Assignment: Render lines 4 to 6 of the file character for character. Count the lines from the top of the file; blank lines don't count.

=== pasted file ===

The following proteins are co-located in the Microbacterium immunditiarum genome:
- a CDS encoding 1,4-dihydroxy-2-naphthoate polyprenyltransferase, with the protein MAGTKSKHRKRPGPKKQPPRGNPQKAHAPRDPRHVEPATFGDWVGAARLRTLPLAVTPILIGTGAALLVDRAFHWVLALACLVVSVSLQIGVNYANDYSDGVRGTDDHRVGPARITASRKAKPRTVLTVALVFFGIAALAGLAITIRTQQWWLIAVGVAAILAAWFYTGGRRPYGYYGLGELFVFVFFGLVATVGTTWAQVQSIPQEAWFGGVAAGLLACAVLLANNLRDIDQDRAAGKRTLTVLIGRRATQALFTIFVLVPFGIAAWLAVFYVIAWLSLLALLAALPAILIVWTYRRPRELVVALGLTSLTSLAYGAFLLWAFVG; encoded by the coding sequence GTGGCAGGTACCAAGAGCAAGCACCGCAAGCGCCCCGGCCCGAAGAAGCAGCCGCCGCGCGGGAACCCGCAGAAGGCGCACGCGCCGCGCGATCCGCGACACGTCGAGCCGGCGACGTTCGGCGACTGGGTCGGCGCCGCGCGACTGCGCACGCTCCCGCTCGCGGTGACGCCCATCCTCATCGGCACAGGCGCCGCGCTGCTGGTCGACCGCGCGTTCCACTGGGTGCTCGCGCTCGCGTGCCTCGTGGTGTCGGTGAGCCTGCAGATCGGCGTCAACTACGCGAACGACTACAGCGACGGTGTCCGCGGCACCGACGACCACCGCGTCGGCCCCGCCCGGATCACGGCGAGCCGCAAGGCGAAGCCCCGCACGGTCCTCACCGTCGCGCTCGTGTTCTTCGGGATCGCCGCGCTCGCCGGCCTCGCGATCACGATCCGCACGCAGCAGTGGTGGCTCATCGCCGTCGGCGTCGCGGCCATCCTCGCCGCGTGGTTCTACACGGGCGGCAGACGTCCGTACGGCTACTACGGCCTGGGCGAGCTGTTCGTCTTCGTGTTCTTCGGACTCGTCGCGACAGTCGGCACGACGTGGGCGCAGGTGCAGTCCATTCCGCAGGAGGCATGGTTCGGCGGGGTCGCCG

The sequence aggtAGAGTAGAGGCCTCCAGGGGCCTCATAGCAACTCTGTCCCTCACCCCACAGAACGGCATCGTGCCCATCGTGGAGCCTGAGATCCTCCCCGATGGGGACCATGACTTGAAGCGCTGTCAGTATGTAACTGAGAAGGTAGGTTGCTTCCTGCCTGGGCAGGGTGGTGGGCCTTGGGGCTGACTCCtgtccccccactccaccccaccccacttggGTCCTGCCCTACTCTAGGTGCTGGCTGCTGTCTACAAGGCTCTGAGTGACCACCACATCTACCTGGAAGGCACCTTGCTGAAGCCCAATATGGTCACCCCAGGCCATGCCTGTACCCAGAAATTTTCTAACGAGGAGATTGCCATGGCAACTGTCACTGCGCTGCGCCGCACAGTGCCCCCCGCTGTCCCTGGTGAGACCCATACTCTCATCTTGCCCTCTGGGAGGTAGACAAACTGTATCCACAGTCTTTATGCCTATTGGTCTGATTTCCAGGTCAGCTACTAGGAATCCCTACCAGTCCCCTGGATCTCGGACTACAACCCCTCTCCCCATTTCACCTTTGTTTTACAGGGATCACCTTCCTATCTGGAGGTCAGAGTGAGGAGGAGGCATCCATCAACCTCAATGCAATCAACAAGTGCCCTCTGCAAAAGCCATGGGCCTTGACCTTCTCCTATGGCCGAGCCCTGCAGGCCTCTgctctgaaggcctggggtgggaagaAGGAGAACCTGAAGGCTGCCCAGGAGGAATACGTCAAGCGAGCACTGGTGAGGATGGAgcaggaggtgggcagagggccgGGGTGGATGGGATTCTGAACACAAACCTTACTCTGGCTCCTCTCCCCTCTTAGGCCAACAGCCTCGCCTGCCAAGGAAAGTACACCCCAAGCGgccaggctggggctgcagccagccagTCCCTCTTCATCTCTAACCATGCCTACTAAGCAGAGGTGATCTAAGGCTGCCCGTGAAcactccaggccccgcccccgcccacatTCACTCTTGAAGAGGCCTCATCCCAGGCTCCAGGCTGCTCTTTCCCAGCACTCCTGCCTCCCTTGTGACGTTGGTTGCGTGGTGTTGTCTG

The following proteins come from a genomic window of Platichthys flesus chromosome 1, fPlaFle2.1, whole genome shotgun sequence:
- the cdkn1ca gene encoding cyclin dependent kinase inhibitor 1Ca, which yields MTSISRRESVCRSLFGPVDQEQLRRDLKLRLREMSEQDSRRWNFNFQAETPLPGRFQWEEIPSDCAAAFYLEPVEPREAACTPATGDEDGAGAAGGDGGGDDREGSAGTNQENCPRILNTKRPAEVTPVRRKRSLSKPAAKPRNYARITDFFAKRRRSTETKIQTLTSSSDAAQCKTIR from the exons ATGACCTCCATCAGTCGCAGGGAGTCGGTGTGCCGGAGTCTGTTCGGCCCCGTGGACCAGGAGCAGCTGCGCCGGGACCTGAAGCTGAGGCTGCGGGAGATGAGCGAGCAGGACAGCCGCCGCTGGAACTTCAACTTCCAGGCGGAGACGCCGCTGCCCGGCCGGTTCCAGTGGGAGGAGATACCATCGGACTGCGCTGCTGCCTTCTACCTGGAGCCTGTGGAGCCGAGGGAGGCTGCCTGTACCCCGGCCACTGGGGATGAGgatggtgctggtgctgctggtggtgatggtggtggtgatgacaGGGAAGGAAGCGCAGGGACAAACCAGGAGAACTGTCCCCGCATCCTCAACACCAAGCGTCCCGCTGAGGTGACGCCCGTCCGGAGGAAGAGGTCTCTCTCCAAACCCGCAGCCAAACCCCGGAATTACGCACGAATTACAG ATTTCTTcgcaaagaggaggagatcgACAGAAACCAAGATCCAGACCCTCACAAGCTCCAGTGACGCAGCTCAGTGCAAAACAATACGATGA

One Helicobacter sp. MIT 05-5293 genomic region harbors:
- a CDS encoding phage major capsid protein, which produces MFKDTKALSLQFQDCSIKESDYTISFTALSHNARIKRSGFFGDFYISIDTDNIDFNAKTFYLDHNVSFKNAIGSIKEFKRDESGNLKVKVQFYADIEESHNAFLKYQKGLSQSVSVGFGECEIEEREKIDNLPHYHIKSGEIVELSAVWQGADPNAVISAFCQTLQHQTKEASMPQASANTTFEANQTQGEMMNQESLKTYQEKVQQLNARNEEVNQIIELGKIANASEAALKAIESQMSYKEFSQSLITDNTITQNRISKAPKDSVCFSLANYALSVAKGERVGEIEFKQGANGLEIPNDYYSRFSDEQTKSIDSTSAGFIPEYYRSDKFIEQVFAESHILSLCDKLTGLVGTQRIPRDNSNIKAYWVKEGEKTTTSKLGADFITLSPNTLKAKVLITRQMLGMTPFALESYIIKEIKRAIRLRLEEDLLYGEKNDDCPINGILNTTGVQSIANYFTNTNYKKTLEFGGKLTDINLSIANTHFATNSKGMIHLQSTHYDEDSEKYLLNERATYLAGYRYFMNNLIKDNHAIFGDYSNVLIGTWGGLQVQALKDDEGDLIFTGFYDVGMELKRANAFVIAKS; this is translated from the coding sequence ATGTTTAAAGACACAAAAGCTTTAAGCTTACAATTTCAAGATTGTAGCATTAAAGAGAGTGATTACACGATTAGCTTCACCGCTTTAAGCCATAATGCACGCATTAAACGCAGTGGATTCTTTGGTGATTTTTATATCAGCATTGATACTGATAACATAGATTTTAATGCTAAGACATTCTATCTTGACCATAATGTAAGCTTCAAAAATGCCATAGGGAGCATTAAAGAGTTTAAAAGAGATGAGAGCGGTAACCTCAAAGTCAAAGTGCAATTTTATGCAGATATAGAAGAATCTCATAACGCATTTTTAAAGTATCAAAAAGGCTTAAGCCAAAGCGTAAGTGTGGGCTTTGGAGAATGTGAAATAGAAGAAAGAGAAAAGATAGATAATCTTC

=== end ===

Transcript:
The following proteins come from a genomic window of Platichthys flesus chromosome 1, fPlaFle2.1, whole genome shotgun sequence:
- the cdkn1ca gene encoding cyclin dependent kinase inhibitor 1Ca, which yields MTSISRRESVCRSLFGPVDQEQLRRDLKLRLREMSEQDSRRWNFNFQAETPLPGRFQWEEIPSDCAAAFYLEPVEPREAACTPATGDEDGAGAAGGDGGGDDREGSAGTNQENCPRILNTKRPAEVTPVRRKRSLSKPAAKPRNYARITDFFAKRRRSTETKIQTLTSSSDAAQCKTIR from the exons ATGACCTCCATCAGTCGCAGGGAGTCGGTGTGCCGGAGTCTGTTCGGCCCCGTGGACCAGGAGCAGCTGCGCCGGGACCTGAAGCTGAGGCTGCGGGAGATGAGCGAGCAGGACAGCCGCCGCTGGAACTTCAACTTCCAGGCGGAGACGCCGCTGCCCGGCCGGTTCCAGTGGGAGGAGATACCATCGGACTGCGCTGCTGCCTTCTACCTGGAGCCTGTGGAGCCGAGGGAGGCTGCCTGTACCCCGGCCACTGGGGATGAGgatggtgctggtgctgctggtggtgatggtggtggtgatgacaGGGAAGGAAGCGCAGGGACAAACCAGGAGAACTGTCCCCGCATCCTCAACACCAAGCGTCCCGCTGAGGTGACGCCCGTCCGGAGGAAGAGGTCTCTCTCCAAACCCGCAGCCAAACCCCGGAATTACGCACGAATTACAG ATTTCTTcgcaaagaggaggagatcgACAGAAACCAAGATCCAGACCCTCACAAGCTCCAGTGACGCAGCTCAGTGCAAAACAATACGATGA

One Helicobacter sp. MIT 05-5293 genomic region harbors: